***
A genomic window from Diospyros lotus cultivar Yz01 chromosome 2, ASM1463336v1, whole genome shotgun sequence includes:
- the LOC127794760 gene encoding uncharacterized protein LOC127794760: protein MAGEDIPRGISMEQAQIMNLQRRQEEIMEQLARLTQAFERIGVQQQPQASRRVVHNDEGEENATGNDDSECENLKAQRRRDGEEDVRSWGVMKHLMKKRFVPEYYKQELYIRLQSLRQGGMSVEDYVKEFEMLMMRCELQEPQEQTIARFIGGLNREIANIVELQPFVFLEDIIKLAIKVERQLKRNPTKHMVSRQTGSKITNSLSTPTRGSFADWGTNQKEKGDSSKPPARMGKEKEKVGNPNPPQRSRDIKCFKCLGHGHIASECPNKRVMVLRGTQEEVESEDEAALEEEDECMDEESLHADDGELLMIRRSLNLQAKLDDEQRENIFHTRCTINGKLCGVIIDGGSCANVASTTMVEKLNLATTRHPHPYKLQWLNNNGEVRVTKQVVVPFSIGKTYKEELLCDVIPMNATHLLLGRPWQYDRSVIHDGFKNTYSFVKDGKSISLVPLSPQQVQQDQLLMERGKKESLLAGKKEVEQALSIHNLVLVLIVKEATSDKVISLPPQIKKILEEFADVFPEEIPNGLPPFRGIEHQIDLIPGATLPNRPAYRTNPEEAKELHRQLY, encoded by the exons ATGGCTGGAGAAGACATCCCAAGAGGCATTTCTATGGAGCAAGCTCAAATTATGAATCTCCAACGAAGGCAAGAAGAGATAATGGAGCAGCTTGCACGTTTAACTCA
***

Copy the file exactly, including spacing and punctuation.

A genomic window from Diospyros lotus cultivar Yz01 chromosome 2, ASM1463336v1, whole genome shotgun sequence includes:
- the LOC127794760 gene encoding uncharacterized protein LOC127794760: protein MAGEDIPRGISMEQAQIMNLQRRQEEIMEQLARLTQAFERIGVQQQPQASRRVVHNDEGEENATGNDDSECENLKAQRRRDGEEDVRSWGVMKHLMKKRFVPEYYKQELYIRLQSLRQGGMSVEDYVKEFEMLMMRCELQEPQEQTIARFIGGLNREIANIVELQPFVFLEDIIKLAIKVERQLKRNPTKHMVSRQTGSKITNSLSTPTRGSFADWGTNQKEKGDSSKPPARMGKEKEKVGNPNPPQRSRDIKCFKCLGHGHIASECPNKRVMVLRGTQEEVESEDEAALEEEDECMDEESLHADDGELLMIRRSLNLQAKLDDEQRENIFHTRCTINGKLCGVIIDGGSCANVASTTMVEKLNLATTRHPHPYKLQWLNNNGEVRVTKQVVVPFSIGKTYKEELLCDVIPMNATHLLLGRPWQYDRSVIHDGFKNTYSFVKDGKSISLVPLSPQQVQQDQLLMERGKKESLLAGKKEVEQALSIHNLVLVLIVKEATSDKVISLPPQIKKILEEFADVFPEEIPNGLPPFRGIEHQIDLIPGATLPNRPAYRTNPEEAKELHRQLY, encoded by the exons ATGGCTGGAGAAGACATCCCAAGAGGCATTTCTATGGAGCAAGCTCAAATTATGAATCTCCAACGAAGGCAAGAAGAGATAATGGAGCAGCTTGCACGTTTAACTCA